The Oxford English Dictionary has a reputation as the best, most comprehensive dictionary in the English speaking world. If asked, most people would agree that it has been geared more for academics than regular folks. That reputation doesn’t sit well with the new chief editor, Michael Proffitt, who believes that the dictionary still has a place in today’s modern and technologically driven age.
Despite the fact that Google definitions may well be more popular now than even web dictionaries like Dictionary.com, Proffitt says that dictionaries’ “time has come.” This interesting news came from Bustle in their article, “The Oxford English Dictionary’s New Chief Editor Wants the Dictionary to Stay Relevant.”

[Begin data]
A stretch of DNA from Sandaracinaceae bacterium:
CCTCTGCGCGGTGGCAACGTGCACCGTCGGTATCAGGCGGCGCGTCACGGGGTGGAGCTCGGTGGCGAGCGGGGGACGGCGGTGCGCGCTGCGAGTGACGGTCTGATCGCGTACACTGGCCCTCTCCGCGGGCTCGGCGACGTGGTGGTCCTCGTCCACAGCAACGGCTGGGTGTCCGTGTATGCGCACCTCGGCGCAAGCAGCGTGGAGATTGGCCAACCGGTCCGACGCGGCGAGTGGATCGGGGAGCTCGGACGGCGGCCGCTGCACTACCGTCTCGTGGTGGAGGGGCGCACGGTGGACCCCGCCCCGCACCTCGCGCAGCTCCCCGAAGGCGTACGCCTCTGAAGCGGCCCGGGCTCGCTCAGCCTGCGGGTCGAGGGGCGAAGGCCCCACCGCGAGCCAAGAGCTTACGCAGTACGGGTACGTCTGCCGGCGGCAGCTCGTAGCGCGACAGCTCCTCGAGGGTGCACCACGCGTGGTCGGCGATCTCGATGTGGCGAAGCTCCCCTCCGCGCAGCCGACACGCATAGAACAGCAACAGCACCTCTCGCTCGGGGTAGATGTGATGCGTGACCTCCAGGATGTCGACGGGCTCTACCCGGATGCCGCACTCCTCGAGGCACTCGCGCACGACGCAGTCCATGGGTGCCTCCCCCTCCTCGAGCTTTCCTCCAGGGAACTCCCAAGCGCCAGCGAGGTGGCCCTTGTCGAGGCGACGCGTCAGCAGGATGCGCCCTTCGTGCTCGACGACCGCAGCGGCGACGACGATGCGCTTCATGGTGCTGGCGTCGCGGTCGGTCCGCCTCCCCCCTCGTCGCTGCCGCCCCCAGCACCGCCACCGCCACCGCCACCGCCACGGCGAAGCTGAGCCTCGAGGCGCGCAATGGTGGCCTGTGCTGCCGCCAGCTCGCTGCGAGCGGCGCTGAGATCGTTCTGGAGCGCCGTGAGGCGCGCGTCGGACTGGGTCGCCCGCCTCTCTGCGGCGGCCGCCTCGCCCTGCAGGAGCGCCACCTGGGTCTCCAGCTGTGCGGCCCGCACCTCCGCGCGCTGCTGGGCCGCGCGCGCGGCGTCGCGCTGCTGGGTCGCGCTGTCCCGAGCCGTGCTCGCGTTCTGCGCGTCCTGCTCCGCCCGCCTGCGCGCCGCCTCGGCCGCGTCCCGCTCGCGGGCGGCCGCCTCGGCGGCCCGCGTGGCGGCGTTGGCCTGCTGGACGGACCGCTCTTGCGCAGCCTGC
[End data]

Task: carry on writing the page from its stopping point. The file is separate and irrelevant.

We live in the age of information. Access to almost any text, image, audio clip or video is at our fingertips. However, sorting that information is the challenge and key, the organizing principle to what drives search results. In this information-based, real-time society we live in, we have come to expect findability. More and more, technology is making it possible.
Melody K. Smith
Sponsored by Access Innovations, the world leader in thesaurus, ontology, and taxonomy creation and metadata application.